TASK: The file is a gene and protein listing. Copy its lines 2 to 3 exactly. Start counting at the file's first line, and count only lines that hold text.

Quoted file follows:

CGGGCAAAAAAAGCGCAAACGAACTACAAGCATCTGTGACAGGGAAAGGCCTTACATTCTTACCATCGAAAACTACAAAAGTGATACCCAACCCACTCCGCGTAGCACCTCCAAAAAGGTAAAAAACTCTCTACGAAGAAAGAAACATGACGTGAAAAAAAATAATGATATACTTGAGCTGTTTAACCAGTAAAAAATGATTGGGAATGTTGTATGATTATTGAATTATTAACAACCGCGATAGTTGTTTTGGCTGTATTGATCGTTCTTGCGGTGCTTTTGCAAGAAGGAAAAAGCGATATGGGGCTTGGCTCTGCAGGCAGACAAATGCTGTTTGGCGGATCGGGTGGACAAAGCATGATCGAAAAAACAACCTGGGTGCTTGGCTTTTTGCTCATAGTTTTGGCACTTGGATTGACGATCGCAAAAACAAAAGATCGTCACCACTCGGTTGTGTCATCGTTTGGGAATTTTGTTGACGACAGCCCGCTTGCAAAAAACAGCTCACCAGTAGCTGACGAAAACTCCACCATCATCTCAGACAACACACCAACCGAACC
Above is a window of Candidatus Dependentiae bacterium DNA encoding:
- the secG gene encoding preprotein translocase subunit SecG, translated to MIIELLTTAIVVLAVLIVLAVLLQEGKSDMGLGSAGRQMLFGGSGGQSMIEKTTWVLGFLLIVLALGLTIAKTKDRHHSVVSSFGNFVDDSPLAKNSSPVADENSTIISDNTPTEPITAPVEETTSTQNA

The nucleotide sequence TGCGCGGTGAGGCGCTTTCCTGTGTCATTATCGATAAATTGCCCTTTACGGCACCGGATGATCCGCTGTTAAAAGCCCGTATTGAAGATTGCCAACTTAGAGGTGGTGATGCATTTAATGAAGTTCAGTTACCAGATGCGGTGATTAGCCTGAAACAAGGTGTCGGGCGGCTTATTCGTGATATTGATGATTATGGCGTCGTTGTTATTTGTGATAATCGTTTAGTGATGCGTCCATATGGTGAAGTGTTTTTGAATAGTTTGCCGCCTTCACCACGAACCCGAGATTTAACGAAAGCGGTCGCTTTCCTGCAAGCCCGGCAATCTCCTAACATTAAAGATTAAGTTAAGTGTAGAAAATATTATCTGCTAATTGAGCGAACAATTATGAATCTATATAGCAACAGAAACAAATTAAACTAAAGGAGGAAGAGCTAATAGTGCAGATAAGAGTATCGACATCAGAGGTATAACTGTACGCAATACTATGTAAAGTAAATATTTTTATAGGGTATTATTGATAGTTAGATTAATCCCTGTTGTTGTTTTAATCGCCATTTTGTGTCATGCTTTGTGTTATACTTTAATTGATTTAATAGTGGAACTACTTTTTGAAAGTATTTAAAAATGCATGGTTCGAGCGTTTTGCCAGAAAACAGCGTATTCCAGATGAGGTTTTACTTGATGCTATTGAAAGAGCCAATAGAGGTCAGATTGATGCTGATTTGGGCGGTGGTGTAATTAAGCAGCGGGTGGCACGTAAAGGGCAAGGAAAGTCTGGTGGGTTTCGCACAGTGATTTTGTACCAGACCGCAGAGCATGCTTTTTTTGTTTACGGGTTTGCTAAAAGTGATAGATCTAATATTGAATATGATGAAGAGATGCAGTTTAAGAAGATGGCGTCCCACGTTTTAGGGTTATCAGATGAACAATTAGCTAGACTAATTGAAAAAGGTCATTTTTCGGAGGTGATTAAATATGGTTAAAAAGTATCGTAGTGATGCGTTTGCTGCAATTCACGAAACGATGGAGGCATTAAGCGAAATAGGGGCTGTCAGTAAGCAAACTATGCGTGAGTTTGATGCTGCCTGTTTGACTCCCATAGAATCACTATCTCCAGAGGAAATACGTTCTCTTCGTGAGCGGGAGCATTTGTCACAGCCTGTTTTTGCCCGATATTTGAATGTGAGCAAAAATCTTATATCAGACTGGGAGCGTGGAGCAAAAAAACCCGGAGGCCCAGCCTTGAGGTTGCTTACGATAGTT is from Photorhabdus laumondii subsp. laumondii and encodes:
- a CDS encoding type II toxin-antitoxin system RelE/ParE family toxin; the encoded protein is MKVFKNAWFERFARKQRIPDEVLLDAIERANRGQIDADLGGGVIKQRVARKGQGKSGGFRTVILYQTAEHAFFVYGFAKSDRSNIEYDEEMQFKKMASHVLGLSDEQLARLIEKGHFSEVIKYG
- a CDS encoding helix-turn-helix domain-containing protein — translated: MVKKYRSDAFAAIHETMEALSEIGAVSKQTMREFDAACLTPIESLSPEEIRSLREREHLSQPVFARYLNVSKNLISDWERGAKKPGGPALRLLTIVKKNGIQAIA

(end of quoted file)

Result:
Above is a window of Candidatus Dependentiae bacterium DNA encoding:
- the secG gene encoding preprotein translocase subunit SecG, translated to MIIELLTTAIVVLAVLIVLAVLLQEGKSDMGLGSAGRQMLFGGSGGQSMIEKTTWVLGFLLIVLALGLTIAKTKDRHHSVVSSFGNFVDDSPLAKNSSPVADENSTIISDNTPTEPITAPVEETTSTQNA